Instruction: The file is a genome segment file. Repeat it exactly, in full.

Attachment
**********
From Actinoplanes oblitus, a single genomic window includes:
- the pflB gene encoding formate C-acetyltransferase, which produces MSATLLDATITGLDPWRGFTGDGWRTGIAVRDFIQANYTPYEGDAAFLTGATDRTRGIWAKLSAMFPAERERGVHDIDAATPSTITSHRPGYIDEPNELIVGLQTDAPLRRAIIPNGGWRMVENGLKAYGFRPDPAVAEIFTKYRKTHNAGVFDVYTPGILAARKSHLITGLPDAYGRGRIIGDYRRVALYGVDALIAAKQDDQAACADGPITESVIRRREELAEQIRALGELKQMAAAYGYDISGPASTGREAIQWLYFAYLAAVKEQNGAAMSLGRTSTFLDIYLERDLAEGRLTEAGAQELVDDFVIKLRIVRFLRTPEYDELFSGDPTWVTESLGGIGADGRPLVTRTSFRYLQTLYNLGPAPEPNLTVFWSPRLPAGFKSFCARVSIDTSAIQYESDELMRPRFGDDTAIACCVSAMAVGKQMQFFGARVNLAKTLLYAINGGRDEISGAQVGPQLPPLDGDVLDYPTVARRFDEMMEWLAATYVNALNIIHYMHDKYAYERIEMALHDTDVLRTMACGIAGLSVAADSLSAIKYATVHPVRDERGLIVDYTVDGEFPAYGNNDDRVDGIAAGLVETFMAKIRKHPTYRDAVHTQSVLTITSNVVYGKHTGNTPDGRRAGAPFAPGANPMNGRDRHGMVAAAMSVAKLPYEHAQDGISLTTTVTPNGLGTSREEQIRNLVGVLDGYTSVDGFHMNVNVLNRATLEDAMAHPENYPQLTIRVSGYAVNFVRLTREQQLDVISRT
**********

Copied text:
From Actinoplanes oblitus, a single genomic window includes:
- the pflB gene encoding formate C-acetyltransferase, which produces MSATLLDATITGLDPWRGFTGDGWRTGIAVRDFIQANYTPYEGDAAFLTGATDRTRGIWAKLSAMFPAERERGVHDIDAATPSTITSHRPGYIDEPNELIVGLQTDAPLRRAIIPNGGWRMVENGLKAYGFRPDPAVAEIFTKYRKTHNAGVFDVYTPGILAARKSHLITGLPDAYGRGRIIGDYRRVALYGVDALIAAKQDDQAACADGPITESVIRRREELAEQIRALGELKQMAAAYGYDISGPASTGREAIQWLYFAYLAAVKEQNGAAMSLGRTSTFLDIYLERDLAEGRLTEAGAQELVDDFVIKLRIVRFLRTPEYDELFSGDPTWVTESLGGIGADGRPLVTRTSFRYLQTLYNLGPAPEPNLTVFWSPRLPAGFKSFCARVSIDTSAIQYESDELMRPRFGDDTAIACCVSAMAVGKQMQFFGARVNLAKTLLYAINGGRDEISGAQVGPQLPPLDGDVLDYPTVARRFDEMMEWLAATYVNALNIIHYMHDKYAYERIEMALHDTDVLRTMACGIAGLSVAADSLSAIKYATVHPVRDERGLIVDYTVDGEFPAYGNNDDRVDGIAAGLVETFMAKIRKHPTYRDAVHTQSVLTITSNVVYGKHTGNTPDGRRAGAPFAPGANPMNGRDRHGMVAAAMSVAKLPYEHAQDGISLTTTVTPNGLGTSREEQIRNLVGVLDGYTSVDGFHMNVNVLNRATLEDAMAHPENYPQLTIRVSGYAVNFVRLTREQQLDVISRT